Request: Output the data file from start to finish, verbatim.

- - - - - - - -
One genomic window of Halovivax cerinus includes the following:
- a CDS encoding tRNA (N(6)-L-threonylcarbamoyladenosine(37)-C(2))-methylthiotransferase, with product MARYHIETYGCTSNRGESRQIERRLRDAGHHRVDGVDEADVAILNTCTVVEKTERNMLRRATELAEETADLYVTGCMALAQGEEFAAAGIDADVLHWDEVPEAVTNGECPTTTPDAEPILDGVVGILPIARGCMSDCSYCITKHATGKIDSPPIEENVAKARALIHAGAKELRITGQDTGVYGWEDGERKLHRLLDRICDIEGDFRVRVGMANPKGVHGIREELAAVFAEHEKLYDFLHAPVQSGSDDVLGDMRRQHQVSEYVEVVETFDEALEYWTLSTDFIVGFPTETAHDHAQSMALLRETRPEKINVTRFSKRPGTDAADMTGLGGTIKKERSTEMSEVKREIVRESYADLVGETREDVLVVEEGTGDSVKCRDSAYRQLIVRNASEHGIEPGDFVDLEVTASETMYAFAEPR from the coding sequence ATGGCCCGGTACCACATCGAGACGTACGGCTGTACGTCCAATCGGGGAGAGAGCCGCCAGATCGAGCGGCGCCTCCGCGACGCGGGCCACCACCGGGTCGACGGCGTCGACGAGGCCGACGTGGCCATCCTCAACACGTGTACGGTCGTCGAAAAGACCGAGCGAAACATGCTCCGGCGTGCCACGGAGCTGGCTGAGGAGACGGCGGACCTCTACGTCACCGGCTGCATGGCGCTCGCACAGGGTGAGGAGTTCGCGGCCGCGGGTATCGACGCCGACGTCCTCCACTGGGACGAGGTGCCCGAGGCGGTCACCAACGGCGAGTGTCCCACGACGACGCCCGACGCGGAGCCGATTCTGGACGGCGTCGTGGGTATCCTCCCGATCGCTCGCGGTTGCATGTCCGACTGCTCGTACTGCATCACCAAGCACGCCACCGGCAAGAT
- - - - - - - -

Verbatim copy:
One genomic window of Halovivax cerinus includes the following:
- a CDS encoding tRNA (N(6)-L-threonylcarbamoyladenosine(37)-C(2))-methylthiotransferase, with product MARYHIETYGCTSNRGESRQIERRLRDAGHHRVDGVDEADVAILNTCTVVEKTERNMLRRATELAEETADLYVTGCMALAQGEEFAAAGIDADVLHWDEVPEAVTNGECPTTTPDAEPILDGVVGILPIARGCMSDCSYCITKHATGKIDSPPIEENVAKARALIHAGAKELRITGQDTGVYGWEDGERKLHRLLDRICDIEGDFRVRVGMANPKGVHGIREELAAVFAEHEKLYDFLHAPVQSGSDDVLGDMRRQHQVSEYVEVVETFDEALEYWTLSTDFIVGFPTETAHDHAQSMALLRETRPEKINVTRFSKRPGTDAADMTGLGGTIKKERSTEMSEVKREIVRESYADLVGETREDVLVVEEGTGDSVKCRDSAYRQLIVRNASEHGIEPGDFVDLEVTASETMYAFAEPR from the coding sequence ATGGCCCGGTACCACATCGAGACGTACGGCTGTACGTCCAATCGGGGAGAGAGCCGCCAGATCGAGCGGCGCCTCCGCGACGCGGGCCACCACCGGGTCGACGGCGTCGACGAGGCCGACGTGGCCATCCTCAACACGTGTACGGTCGTCGAAAAGACCGAGCGAAACATGCTCCGGCGTGCCACGGAGCTGGCTGAGGAGACGGCGGACCTCTACGTCACCGGCTGCATGGCGCTCGCACAGGGTGAGGAGTTCGCGGCCGCGGGTATCGACGCCGACGTCCTCCACTGGGACGAGGTGCCCGAGGCGGTCACCAACGGCGAGTGTCCCACGACGACGCCCGACGCGGAGCCGATTCTGGACGGCGTCGTGGGTATCCTCCCGATCGCTCGCGGTTGCATGTCCGACTGCTCGTACTGCATCACCAAGCACGCCACCGGCAAGAT